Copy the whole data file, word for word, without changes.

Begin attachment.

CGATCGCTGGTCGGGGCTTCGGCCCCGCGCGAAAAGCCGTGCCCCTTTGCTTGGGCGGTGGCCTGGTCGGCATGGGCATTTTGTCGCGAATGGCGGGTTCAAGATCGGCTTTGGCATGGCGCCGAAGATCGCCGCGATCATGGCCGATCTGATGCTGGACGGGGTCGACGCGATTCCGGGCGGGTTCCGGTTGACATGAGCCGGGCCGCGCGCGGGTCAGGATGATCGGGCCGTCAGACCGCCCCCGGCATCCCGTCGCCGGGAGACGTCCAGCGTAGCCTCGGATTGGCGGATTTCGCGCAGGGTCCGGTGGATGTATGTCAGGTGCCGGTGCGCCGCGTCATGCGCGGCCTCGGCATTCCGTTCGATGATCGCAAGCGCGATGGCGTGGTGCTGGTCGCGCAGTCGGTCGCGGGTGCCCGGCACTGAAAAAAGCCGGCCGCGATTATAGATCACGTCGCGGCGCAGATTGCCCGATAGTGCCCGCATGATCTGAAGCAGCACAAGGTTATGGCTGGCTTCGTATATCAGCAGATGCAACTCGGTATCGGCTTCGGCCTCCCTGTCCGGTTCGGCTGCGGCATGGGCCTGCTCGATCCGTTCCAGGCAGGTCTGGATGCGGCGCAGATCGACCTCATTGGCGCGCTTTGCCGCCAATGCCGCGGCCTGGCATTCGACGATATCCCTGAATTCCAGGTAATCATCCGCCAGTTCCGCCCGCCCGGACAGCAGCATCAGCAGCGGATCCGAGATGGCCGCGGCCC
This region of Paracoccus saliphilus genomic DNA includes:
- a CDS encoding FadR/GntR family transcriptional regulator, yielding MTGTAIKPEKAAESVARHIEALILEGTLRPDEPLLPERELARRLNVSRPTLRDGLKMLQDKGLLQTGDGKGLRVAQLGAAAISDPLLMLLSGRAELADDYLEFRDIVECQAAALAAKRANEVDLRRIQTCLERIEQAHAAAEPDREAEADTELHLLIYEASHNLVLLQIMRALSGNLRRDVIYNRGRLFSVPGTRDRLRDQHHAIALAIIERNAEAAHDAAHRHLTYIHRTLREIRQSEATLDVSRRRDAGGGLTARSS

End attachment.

CGATCGCTGGTCGGGGCTTCGGCCCCGCGCGAAAAGCCGTGCCCCTTTGCTTGGGCGGTGGCCTGGTCGGCATGGGCATTTTGTCGCGAATGGCGGGTTCAAGATCGGCTTTGGCATGGCGCCGAAGATCGCCGCGATCATGGCCGATCTGATGCTGGACGGGGTCGACGCGATTCCGGGCGGGTTCCGGTTGACATGAGCCGGGCCGCGCGCGGGTCAGGATGATCGGGCCGTCAGACCGCCCCCGGCATCCCGTCGCCGGGAGACGTCCAGCGTAGCCTCGGATTGGCGGATTTCGCGCAGGGTCCGGTGGATGTATGTCAGGTGCCGGTGCGCCGCGTCATGCGCGGCCTCGGCATTCCGTTCGATGATCGCAAGCGCGATGGCGTGGTGCTGGTCGCGCAGTCGGTCGCGGGTGCCCGGCACTGAAAAAAGCCGGCCGCGATTATAGATCACGTCGCGGCGCAGATTGCCCGATAGTGCCCGCATGATCTGAAGCAGCACAAGGTTATGGCTGGCTTCGTATATCAGCAGATGCAACTCGGTATCGGCTTCGGCCTCCCTGTCCGGTTCGGCTGCGGCATGGGCCTGCTCGATCCGTTCCAGGCAGGTCTGGATGCGGCGCAGATCGACCTCATTGGCGCGCTTTGCCGCCAATGCCGCGGCCTGGCATTCGACGATATCCCTGAATTCCAGGTAATCATCCGCCAGTTCCGCCCGCCCGGACAGCAGCATCAGCAGCGGATCCGAGATGGCCGCGGCCC
This region of Paracoccus saliphilus genomic DNA includes:
- a CDS encoding FadR/GntR family transcriptional regulator, yielding MTGTAIKPEKAAESVARHIEALILEGTLRPDEPLLPERELARRLNVSRPTLRDGLKMLQDKGLLQTGDGKGLRVAQLGAAAISDPLLMLLSGRAELADDYLEFRDIVECQAAALAAKRANEVDLRRIQTCLERIEQAHAAAEPDREAEADTELHLLIYEASHNLVLLQIMRALSGNLRRDVIYNRGRLFSVPGTRDRLRDQHHAIALAIIERNAEAAHDAAHRHLTYIHRTLREIRQSEATLDVSRRRDAGGGLTARSS